At 3.3%, UK regular pay growth is continuing to rise at a rate close to its post-crisis high. The question is: can this strength persist through 2019 – and in fact, will wage growth gradually accelerate towards 3.5 - 4% as the Bank of England expects?
Well, in principle there are few reasons to expect an imminent or sharp slowdown. The recent acceleration in pay growth has been driven by rising skill shortages across the economy, particularly concentrated in sectors such as construction and hospitality. Some of this is undoubtedly down to the lagged effect of earlier economic strength, but equally, there are a number of structural factors driving shortages of skilled labour which are unlikely to disappear rapidly. For instance, a chronic shortage of lorry drivers has been caused by demographic factors and is this is forcing haulage firms to offer higher wage rates for certain shifts.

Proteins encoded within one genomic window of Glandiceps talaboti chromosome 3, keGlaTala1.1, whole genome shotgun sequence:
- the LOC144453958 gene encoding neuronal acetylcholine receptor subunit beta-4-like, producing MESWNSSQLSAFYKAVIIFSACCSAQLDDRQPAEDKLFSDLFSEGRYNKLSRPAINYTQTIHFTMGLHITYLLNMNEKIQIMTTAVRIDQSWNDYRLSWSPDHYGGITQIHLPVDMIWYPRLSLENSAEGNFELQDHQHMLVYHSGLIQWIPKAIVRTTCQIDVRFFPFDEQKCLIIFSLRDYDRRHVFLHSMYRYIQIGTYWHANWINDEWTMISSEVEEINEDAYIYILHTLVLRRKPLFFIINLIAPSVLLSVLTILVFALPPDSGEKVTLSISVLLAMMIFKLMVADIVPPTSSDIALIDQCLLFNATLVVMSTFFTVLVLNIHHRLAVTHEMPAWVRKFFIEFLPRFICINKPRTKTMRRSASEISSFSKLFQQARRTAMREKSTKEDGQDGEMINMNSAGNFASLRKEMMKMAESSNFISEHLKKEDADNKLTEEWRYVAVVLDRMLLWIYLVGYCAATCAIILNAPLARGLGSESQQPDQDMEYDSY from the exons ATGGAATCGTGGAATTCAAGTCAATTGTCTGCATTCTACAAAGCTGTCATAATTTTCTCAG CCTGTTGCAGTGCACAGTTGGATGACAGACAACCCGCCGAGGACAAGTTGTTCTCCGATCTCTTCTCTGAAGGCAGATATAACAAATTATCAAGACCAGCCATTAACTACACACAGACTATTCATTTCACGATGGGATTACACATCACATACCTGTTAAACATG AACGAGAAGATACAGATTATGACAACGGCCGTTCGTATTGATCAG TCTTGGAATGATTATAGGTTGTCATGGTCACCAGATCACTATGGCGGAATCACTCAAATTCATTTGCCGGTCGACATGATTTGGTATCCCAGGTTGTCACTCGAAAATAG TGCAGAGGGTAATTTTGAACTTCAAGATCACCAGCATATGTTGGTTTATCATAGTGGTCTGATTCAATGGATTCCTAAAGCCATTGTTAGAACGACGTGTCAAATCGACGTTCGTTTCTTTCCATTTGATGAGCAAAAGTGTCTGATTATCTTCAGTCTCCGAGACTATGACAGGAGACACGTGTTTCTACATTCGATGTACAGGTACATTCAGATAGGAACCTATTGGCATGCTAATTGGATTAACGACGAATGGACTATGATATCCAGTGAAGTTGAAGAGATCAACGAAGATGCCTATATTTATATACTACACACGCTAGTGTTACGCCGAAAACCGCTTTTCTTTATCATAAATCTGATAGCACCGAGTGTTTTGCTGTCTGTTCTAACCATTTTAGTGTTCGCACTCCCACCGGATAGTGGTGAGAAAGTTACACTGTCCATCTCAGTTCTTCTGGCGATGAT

Unemployed claimant count diverging from number of vacancies
For the time being then, higher wage growth, coupled with benign inflation, should give consumer spending a modest boost over the next few months. Amid all the uncertainty though, there are some early warning signs emerging from the jobs market. Employment growth has slowed since the start of the year, which tallies with various survey indicators that have hinted at reduced appetite to hire – particularly full-time positions. Meanwhile, the number of people on the unemployed claimant count has been gradually rising, and now noticeably exceeds the number of job vacancies. While there are various caveats with using this measure of unemployment, it does hint at a margin of slack opening up.
Having said all of that, it’s still early days and for the time being, we don’t expect any of this to change the Bank of England’s positive outlook on wage growth. We don’t currently expect a rate hike this year, but following some recent hawkish comments from Governor Carney, we wouldn’t completely rule out some further tightening in November if either a Brexit deal is ratified, or more likely, Article 50 is extended further.